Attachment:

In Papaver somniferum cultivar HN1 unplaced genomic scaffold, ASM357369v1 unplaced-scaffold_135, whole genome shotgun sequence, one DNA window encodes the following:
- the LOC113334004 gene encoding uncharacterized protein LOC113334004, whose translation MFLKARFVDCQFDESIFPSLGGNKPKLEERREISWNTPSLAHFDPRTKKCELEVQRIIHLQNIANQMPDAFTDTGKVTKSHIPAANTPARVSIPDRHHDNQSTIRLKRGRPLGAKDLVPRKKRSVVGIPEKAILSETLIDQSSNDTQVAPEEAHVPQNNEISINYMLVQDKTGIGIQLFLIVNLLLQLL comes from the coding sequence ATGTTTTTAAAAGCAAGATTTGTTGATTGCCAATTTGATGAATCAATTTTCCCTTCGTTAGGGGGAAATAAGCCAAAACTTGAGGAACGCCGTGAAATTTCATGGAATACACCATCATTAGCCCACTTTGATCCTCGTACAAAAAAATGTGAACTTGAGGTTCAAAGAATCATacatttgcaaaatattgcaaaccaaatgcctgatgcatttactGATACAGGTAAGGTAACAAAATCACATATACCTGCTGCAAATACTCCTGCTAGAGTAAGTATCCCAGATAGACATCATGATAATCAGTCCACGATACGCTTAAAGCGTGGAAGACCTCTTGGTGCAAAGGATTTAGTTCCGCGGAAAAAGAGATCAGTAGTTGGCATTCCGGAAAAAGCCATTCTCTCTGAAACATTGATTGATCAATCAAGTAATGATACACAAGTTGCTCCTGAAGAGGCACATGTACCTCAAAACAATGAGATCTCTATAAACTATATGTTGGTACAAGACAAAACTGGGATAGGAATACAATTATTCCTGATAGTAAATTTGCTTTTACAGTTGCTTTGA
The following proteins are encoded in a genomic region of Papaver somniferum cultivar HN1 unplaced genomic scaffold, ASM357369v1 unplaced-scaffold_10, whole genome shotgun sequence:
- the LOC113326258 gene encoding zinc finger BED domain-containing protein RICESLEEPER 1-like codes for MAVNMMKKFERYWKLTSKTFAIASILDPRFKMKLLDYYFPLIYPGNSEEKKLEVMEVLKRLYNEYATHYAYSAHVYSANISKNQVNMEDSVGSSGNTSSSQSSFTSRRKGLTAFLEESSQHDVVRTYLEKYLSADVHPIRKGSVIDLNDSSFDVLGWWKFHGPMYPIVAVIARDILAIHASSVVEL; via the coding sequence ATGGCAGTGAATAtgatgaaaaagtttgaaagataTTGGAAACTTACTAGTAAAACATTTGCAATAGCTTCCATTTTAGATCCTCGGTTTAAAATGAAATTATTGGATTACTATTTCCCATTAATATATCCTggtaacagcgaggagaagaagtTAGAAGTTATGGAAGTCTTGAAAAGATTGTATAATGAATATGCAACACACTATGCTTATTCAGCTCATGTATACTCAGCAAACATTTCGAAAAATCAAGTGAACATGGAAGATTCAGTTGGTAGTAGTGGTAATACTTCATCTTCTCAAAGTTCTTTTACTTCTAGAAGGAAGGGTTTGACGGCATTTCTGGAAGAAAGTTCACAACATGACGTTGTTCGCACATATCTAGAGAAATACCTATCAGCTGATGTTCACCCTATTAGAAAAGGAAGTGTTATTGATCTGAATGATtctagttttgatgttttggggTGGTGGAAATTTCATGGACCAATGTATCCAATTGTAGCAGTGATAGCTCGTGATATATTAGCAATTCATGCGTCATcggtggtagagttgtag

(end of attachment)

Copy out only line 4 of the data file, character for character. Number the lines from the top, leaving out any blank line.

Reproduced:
- the LOC113326258 gene encoding zinc finger BED domain-containing protein RICESLEEPER 1-like codes for MAVNMMKKFERYWKLTSKTFAIASILDPRFKMKLLDYYFPLIYPGNSEEKKLEVMEVLKRLYNEYATHYAYSAHVYSANISKNQVNMEDSVGSSGNTSSSQSSFTSRRKGLTAFLEESSQHDVVRTYLEKYLSADVHPIRKGSVIDLNDSSFDVLGWWKFHGPMYPIVAVIARDILAIHASSVVEL; via the coding sequence ATGGCAGTGAATAtgatgaaaaagtttgaaagataTTGGAAACTTACTAGTAAAACATTTGCAATAGCTTCCATTTTAGATCCTCGGTTTAAAATGAAATTATTGGATTACTATTTCCCATTAATATATCCTggtaacagcgaggagaagaagtTAGAAGTTATGGAAGTCTTGAAAAGATTGTATAATGAATATGCAACACACTATGCTTATTCAGCTCATGTATACTCAGCAAACATTTCGAAAAATCAAGTGAACATGGAAGATTCAGTTGGTAGTAGTGGTAATACTTCATCTTCTCAAAGTTCTTTTACTTCTAGAAGGAAGGGTTTGACGGCATTTCTGGAAGAAAGTTCACAACATGACGTTGTTCGCACATATCTAGAGAAATACCTATCAGCTGATGTTCACCCTATTAGAAAAGGAAGTGTTATTGATCTGAATGATtctagttttgatgttttggggTGGTGGAAATTTCATGGACCAATGTATCCAATTGTAGCAGTGATAGCTCGTGATATATTAGCAATTCATGCGTCATcggtggtagagttgtag